I stayed at a lovely organic lavender farm in Albuquerque, New Mexico a couple weeks ago. NCIDQ held its annual council of delegates meeting at Los Pablanos. The setting was lovely and fit me like an old tennis shoe. Because it is a working farm, I had the feeling that I was back on my Aunt Louzina’s farm where we spent so much time as children. That self sustaining farm in Liberty, North Carolina also had livestock, chickens, and produce. Although I was born a city girl, I always feel more grounded on a farm or in the wild.
My husband and I grow a lot of our own food and subsist off of the deer and fish on our property. We process it ourselves. I find myself increasingly buying the local organic meat for its flavor and safety. We cook with the rosemary and herbs from our landscaping. If it weren’t for the Airedales, I would have chickens and goats.
When anyone asks me what I plan to do when I retire, I tell them that I plan to slow down to 40 hours of design work a week and add a chicken coop and bee hives. Maybe I will become a plein air painter and potter. Maybe I will sit still occasionally, but I seriously doubt it.
I just returned from several days in Tempe, Arizona observing the grading session of the NCIDQ exam. I am always amazed at what makes people leave their jobs and their weekends at home to volunteer their time to a cause.
Not-for-profit organizations operate off of their volunteers. I am approaching a year of serving as President of the Council of Interior Design Qualification. When my husband, who knows how busy my design practice is, asked me why I would want to do that, my answer was that I didn’t know how not to. A friend told me that my clients would not care what was on my resume. That caused me to do some soul searching for the answer of why I would give that amount of time. I know that it will give back to my profession that I still love as much as my first day in it. I will get to travel over the US and Canada, meeting with others leaders and volunteers, eating great food and seeing things I would never see on my own. But I think that mostly I am doing it for myself, for the personal growth. Volunteerism is a low hanging fruit that anyone can pick and profit from. And it looks great in your obit.
Farmers call the time between planting and harvest the “laying by”. This time of year, my husband is busy putting in wildlife food plots and managing the damage to our timber from last February’s ice storm. He is looking forward to laying by. The concept holds true in Interior Design as well. A designer spends most of the time on a job at the front end – interviewing, proposing, designing, space planning, specifying, writing bids or procuring product – and then laying by. When the project begins to be built or renovated, there are meetings, emergency calls, oversight and coordination, but it is nowhere near as intensive as the design stage (assuming things go smoothly, of course). But in order to stay in business, one must plant seeds and prepare for the next harvest.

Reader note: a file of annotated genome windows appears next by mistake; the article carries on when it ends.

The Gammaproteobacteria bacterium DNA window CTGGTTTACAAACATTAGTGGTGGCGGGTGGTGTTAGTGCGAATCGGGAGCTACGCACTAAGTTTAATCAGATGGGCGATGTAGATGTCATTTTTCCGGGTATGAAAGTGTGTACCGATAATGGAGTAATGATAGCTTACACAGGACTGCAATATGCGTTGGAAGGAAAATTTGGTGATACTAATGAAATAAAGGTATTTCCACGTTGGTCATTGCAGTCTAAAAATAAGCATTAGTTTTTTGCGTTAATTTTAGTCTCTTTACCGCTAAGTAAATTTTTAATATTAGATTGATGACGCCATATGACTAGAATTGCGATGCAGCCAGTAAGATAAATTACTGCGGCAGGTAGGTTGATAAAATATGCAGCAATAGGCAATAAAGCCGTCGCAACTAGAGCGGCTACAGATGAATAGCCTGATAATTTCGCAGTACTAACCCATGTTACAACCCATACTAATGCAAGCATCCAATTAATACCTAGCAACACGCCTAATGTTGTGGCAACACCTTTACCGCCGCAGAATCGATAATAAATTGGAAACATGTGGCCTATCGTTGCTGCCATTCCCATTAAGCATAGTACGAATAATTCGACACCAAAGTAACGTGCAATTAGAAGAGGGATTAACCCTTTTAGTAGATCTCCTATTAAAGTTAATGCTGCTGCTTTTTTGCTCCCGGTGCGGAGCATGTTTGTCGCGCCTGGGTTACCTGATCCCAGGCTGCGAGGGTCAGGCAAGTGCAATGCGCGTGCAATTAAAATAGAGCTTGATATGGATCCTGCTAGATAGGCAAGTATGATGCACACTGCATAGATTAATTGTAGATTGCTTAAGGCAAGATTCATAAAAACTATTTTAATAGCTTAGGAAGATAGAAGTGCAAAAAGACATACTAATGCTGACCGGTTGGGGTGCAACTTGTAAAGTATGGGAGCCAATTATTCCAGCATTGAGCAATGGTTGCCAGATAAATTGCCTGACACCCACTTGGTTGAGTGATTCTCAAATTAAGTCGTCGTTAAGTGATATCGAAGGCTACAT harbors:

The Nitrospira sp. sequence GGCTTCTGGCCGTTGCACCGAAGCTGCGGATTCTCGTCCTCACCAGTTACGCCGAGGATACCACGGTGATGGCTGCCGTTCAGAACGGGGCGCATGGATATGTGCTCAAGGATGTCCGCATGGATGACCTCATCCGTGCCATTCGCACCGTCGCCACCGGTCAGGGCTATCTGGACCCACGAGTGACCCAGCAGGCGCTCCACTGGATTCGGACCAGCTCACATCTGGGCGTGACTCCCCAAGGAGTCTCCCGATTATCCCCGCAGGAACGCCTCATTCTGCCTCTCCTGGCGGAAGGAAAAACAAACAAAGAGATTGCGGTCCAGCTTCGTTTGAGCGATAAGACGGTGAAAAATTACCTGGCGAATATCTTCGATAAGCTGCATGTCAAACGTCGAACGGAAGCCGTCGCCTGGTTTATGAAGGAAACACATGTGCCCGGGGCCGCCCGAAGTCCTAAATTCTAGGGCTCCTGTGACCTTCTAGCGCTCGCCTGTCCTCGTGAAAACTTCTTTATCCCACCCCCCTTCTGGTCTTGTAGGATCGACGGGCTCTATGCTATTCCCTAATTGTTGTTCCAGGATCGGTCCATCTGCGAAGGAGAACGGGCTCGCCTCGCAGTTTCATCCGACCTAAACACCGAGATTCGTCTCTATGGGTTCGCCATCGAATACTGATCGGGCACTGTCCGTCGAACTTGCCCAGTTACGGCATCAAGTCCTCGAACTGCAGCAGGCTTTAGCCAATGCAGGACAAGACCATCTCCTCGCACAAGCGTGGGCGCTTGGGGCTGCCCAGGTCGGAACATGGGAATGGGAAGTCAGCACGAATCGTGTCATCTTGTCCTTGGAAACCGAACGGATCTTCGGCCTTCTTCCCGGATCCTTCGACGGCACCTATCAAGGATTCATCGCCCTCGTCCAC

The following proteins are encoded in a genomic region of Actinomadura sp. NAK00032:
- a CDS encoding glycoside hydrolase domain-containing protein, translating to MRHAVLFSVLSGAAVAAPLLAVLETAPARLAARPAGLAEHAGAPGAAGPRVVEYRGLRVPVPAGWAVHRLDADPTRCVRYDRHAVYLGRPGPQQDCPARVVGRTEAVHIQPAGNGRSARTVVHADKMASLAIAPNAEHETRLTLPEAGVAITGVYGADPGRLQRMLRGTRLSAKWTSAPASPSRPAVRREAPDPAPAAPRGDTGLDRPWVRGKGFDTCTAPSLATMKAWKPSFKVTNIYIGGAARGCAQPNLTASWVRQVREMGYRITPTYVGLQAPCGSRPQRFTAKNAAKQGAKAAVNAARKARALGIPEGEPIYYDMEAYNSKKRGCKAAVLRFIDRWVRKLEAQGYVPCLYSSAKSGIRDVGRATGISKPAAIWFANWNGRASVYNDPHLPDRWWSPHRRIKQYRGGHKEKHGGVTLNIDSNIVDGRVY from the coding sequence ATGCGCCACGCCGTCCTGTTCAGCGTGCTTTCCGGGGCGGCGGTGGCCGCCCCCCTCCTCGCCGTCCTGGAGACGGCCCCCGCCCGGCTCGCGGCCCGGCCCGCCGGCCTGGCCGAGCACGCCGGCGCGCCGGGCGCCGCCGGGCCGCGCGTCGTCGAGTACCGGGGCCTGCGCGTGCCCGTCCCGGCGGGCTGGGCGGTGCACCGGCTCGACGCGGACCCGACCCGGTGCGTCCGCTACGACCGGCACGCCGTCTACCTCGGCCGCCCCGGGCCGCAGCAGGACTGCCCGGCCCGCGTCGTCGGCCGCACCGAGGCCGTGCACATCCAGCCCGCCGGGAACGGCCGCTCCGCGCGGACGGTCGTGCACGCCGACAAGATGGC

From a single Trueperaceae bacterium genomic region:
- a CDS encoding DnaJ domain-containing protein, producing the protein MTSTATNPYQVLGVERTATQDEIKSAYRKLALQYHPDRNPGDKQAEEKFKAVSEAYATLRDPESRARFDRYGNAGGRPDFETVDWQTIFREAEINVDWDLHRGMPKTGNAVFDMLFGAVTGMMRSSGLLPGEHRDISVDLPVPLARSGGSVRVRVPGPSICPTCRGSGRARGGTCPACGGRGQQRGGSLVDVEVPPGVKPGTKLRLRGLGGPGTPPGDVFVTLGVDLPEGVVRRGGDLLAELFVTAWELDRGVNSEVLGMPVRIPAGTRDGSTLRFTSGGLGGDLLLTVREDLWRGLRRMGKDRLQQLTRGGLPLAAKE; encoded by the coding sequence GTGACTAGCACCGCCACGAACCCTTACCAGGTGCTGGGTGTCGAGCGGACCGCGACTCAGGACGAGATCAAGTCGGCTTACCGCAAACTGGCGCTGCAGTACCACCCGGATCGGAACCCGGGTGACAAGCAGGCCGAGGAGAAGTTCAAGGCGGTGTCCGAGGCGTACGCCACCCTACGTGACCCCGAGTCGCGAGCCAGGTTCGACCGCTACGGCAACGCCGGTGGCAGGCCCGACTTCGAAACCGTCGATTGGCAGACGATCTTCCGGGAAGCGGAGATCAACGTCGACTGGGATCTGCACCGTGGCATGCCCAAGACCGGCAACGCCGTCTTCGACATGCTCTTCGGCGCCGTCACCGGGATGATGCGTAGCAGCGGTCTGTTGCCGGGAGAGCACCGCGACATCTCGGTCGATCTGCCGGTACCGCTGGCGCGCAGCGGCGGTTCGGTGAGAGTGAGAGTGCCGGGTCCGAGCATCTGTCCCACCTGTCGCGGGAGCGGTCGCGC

Come to think of it, I might go fishing instead…
I work 50- 60 hours a week as an Interior Designer and handle estate liquidations on the side. I figure it is better than wasting time watching TV. Besides, if you are having fun, it doesn’t fell like work! Several years ago, I was liquidating a living estate for a widow whose sons had moved her close to them during her beginning stages of Alzheimer’s. The day I met her was a good day, and she was bright and present. Because she was moving certain furniture items to an apartment in North Carolina, the dining room table was full of displaced items. There was a pair of silver and ivory tongs on the table that were particularly intriguing. I called the son and asked if his mother or he remembered anything about this item, because I felt it might be significant. They did not know what I was speaking of and told me it must have been some of her late husbands’ family items. (She loved her things and thought his things were just stuff!) I asked permission to pull them from the sale and do some research when time allowed. After the sale was conducted, I looked up the mark “M. Price S. F.” I found that the item was made by Michael Price, a well known knife-maker during the gold rush in San Francisco. There was a push dagger that had brought $13,000 in 2008, but Price was known for knives, and the economy has crashed in the meantime. I spent months contacting people who knew people in the San Francisco antiques market looking for a potential buyer. After several months of trying to get a call back from Bonhams auction house in San Francisco, they answered and agreed to consign the item into their November armament auction, with an estimate of $3000 to $5000. Having felt that I had done the best for the client, I worked in a nearby town the day of the auction. When I returned to the office, I logged onto the Bonhams website to check the results. Anyone within three miles heard me hoop and holler that day when the “lime squeezer” fetched $29,000! When someone asked me how often this happened to me, I answered “once in a lifetime” and I had my turn. I hope I am wrong. I am out there looking for lightning to strike twice!